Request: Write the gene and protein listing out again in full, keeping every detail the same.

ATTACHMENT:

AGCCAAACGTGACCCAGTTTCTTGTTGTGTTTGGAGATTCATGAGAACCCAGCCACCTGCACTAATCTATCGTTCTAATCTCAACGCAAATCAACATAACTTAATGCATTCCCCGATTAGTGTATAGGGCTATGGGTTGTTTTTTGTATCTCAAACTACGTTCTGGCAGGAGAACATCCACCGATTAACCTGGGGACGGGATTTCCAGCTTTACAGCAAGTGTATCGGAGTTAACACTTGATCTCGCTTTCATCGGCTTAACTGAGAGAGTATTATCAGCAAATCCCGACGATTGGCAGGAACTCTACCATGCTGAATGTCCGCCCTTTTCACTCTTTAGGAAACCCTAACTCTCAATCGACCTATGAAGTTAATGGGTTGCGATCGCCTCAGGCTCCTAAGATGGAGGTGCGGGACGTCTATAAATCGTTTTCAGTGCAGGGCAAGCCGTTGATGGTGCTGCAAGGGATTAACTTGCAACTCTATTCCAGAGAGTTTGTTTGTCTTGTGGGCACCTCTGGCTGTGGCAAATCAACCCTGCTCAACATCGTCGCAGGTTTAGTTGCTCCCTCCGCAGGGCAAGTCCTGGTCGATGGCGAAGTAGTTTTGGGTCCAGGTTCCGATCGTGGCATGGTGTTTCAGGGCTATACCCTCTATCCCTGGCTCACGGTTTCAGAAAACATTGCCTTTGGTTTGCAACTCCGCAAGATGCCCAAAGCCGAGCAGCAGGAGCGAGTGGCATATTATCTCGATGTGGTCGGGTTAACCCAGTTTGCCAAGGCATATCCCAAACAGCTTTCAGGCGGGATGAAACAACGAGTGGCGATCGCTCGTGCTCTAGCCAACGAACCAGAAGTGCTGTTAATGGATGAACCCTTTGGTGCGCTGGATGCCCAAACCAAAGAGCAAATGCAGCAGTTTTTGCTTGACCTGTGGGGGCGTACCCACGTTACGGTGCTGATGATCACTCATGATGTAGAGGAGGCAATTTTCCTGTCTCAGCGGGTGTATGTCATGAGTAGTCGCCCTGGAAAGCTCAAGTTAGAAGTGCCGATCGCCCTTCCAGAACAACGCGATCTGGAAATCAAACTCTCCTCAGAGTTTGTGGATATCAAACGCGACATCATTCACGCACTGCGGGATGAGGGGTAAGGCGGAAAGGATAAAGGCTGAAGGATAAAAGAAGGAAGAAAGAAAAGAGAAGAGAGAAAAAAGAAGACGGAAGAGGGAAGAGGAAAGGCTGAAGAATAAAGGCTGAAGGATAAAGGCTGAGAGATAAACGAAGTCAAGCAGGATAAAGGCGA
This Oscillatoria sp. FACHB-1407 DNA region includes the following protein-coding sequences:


AGCCAAACGTGACCCAGTTTCTTGTTGTGTTTGGAGATTCATGAGAACCCAGCCACCTGCACTAATCTATCGTTCTAATCTCAACGCAAATCAACATAACTTAATGCATTCCCCGATTAGTGTATAGGGCTATGGGTTGTTTTTTGTATCTCAAACTACGTTCTGGCAGGAGAACATCCACCGATTAACCTGGGGACGGGATTTCCAGCTTTACAGCAAGTGTATCGGAGTTAACACTTGATCTCGCTTTCATCGGCTTAACTGAGAGAGTATTATCAGCAAATCCCGACGATTGGCAGGAACTCTACCATGCTGAATGTCCGCCCTTTTCACTCTTTAGGAAACCCTAACTCTCAATCGACCTATGAAGTTAATGGGTTGCGATCGCCTCAGGCTCCTAAGATGGAGGTGCGGGACGTCTATAAATCGTTTTCAGTGCAGGGCAAGCCGTTGATGGTGCTGCAAGGGATTAACTTGCAACTCTATTCCAGAGAGTTTGTTTGTCTTGTGGGCACCTCTGGCTGTGGCAAATCAACCCTGCTCAACATCGTCGCAGGTTTAGTTGCTCCCTCCGCAGGGCAAGTCCTGGTCGATGGCGAAGTAGTTTTGGGTCCAGGTTCCGATCGTGGCATGGTGTTTCAGGGCTATACCCTCTATCCCTGGCTCACGGTTTCAGAAAACATTGCCTTTGGTTTGCAACTCCGCAAGATGCCCAAAGCCGAGCAGCAGGAGCGAGTGGCATATTATCTCGATGTGGTCGGGTTAACCCAGTTTGCCAAGGCATATCCCAAACAGCTTTCAGGCGGGATGAAACAACGAGTGGCGATCGCTCGTGCTCTAGCCAACGAACCAGAAGTGCTGTTAATGGATGAACCCTTTGGTGCGCTGGATGCCCAAACCAAAGAGCAAATGCAGCAGTTTTTGCTTGACCTGTGGGGGCGTACCCACGTTACGGTGCTGATGATCACTCATGATGTAGAGGAGGCAATTTTCCTGTCTCAGCGGGTGTATGTCATGAGTAGTCGCCCTGGAAAGCTCAAGTTAGAAGTGCCGATCGCCCTTCCAGAACAACGCGATCTGGAAATCAAACTCTCCTCAGAGTTTGTGGATATCAAACGCGACATCATTCACGCACTGCGGGATGAGGGGTAAGGCGGAAAGGATAAAGGCTGAAGGATAAAAGAAGGAAGAAAGAAAAGAGAAGAGAGAAAAAAGAAGACGGAAGAGGGAAGAGGAAAGGCTGAAGAATAAAGGCTGAAGGATAAAGGCTGAGAGATAAACGAAGTCAAGCAGGATAAAGGCGA
This Oscillatoria sp. FACHB-1407 DNA region includes the following protein-coding sequences: